Digital humanities has become an increasingly popular field of study, symbolizing the will of human and social sciences to change and modernize. However, its history has often been presented in a restrained and reduced manner.
This book presents new epistemological and historical perspectives in order to further our understanding of the development of digital humanities, notably by examining links to the ways in which we access information; from the first constitutive logics of exchange networks of the Republic of Letters, through to devices for the indexation of knowledge.
The author analyzes current transformations in the domain of digital humanities by considering the idea that its history represents an evolution rather than a revolution. An archeological approach to knowledge and methods is thus required.
By exploring the debates surrounding digital humanities and its recent successes, this book chronicles the forms and norms which have led, little by little, to its emergence and development.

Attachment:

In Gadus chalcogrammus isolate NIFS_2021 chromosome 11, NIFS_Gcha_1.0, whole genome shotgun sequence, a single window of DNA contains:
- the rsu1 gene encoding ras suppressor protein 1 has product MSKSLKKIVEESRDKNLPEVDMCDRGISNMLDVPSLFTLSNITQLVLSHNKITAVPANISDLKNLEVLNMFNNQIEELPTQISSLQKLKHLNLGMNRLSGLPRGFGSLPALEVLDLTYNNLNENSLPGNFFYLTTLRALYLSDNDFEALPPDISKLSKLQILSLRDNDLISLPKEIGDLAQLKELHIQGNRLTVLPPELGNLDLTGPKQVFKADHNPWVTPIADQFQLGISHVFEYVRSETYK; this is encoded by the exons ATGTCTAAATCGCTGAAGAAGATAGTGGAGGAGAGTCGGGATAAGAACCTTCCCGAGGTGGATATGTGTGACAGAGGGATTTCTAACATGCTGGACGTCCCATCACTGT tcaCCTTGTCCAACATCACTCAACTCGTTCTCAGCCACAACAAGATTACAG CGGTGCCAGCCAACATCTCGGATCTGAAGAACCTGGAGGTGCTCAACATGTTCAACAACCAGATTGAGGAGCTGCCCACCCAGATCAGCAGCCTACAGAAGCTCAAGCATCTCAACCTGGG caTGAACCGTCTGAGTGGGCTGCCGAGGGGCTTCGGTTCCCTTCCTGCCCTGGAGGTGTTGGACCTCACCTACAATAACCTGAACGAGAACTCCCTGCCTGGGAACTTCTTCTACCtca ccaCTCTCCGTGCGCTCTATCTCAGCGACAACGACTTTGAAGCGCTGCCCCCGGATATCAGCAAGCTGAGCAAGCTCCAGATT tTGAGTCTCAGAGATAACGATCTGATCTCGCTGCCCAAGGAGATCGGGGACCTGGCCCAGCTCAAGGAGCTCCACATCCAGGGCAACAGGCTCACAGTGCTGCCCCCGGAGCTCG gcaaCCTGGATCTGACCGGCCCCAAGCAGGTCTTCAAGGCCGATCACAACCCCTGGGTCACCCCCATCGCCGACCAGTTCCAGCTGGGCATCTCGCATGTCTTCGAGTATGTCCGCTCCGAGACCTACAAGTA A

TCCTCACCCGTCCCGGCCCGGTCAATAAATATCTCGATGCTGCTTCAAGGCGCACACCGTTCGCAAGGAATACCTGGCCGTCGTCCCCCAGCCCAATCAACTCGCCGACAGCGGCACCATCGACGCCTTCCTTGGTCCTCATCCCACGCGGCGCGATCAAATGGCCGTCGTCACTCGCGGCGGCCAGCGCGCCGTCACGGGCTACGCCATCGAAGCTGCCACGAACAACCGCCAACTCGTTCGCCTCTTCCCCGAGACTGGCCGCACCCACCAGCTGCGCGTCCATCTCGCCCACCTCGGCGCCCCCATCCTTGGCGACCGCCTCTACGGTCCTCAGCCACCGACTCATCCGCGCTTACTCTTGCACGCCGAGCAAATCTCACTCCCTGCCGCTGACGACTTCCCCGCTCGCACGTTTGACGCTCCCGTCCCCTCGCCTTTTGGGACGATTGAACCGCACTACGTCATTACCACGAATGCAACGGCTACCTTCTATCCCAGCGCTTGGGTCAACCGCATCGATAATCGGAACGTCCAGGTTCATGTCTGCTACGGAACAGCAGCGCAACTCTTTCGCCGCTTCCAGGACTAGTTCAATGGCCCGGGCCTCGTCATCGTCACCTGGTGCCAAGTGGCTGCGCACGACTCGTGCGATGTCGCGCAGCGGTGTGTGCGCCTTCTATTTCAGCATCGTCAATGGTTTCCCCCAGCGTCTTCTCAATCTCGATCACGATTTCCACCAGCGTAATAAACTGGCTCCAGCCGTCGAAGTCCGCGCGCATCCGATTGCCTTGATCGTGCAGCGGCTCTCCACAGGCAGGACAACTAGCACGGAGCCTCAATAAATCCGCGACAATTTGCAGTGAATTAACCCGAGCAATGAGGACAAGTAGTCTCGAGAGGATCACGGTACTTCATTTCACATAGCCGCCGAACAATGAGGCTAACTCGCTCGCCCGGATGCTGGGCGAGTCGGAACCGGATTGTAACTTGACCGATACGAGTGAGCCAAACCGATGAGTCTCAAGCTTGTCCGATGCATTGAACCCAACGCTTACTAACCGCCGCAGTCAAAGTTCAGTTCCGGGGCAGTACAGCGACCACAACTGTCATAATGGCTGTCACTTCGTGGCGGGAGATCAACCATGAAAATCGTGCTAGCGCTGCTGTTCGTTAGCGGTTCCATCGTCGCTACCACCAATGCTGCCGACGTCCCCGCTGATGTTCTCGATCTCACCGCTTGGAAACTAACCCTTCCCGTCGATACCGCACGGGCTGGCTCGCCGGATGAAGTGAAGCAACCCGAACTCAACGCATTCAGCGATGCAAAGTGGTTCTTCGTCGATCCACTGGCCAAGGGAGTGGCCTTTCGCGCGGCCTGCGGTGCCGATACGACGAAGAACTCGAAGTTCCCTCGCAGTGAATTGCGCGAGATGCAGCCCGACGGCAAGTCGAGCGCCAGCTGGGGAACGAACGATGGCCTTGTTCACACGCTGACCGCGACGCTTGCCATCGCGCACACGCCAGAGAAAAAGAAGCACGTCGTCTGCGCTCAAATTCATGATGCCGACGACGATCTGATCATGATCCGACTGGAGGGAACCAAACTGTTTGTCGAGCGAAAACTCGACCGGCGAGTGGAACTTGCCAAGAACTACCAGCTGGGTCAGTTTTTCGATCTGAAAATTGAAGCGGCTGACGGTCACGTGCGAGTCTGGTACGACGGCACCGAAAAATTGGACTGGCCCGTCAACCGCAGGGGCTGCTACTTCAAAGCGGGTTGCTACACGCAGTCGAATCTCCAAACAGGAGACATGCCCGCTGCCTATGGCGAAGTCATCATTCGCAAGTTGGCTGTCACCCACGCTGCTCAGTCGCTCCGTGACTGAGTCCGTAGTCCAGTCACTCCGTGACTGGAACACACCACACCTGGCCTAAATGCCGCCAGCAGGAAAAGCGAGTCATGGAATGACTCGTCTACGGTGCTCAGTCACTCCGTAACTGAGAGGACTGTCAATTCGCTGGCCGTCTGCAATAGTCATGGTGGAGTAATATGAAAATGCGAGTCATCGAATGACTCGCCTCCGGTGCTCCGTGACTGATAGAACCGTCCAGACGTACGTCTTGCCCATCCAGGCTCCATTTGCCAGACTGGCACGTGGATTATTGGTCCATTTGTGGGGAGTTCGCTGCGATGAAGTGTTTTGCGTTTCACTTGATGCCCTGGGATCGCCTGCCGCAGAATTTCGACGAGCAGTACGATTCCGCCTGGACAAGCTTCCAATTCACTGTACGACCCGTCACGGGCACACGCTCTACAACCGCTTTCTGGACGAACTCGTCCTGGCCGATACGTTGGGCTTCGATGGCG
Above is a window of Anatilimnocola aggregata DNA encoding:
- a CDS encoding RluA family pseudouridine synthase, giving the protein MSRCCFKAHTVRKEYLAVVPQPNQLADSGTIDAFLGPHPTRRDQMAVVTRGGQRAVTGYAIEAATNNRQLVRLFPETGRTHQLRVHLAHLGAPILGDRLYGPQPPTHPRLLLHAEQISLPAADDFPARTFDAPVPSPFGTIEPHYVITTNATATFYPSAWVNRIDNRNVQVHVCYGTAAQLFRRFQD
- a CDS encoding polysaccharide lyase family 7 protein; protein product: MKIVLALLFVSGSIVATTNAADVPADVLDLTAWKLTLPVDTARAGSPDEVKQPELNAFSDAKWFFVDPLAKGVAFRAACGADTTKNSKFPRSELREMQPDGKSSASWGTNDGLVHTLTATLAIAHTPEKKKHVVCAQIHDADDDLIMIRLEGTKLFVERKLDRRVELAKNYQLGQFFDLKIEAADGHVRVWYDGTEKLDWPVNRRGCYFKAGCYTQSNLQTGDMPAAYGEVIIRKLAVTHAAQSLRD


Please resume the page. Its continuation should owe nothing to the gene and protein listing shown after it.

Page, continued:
1. The Republics of Letters: the Need to Communicate and Exchange.
2. The Science of Writings and Documentation.
3. From Lists to Tables, the Question of Indexing.
4. The Need to Find Information.
5. The Researcher’s Workstation and the History of Hypertexts.
6. The Quantitative Leap: Social Sciences and Statistics.
7. Automatic Processing: Concordances, Occurrences and Other Interpretation and Visualization Matrices.
8. Metadata Systems.
9. The New Metrics: From Scientometrics to Webometrics.
10. The Map: More than the Territory.
Olivier Le Deuff is a lecturer in Information and Communication Sciences at Bordeaux Montaigne University in France.
Table of Contents
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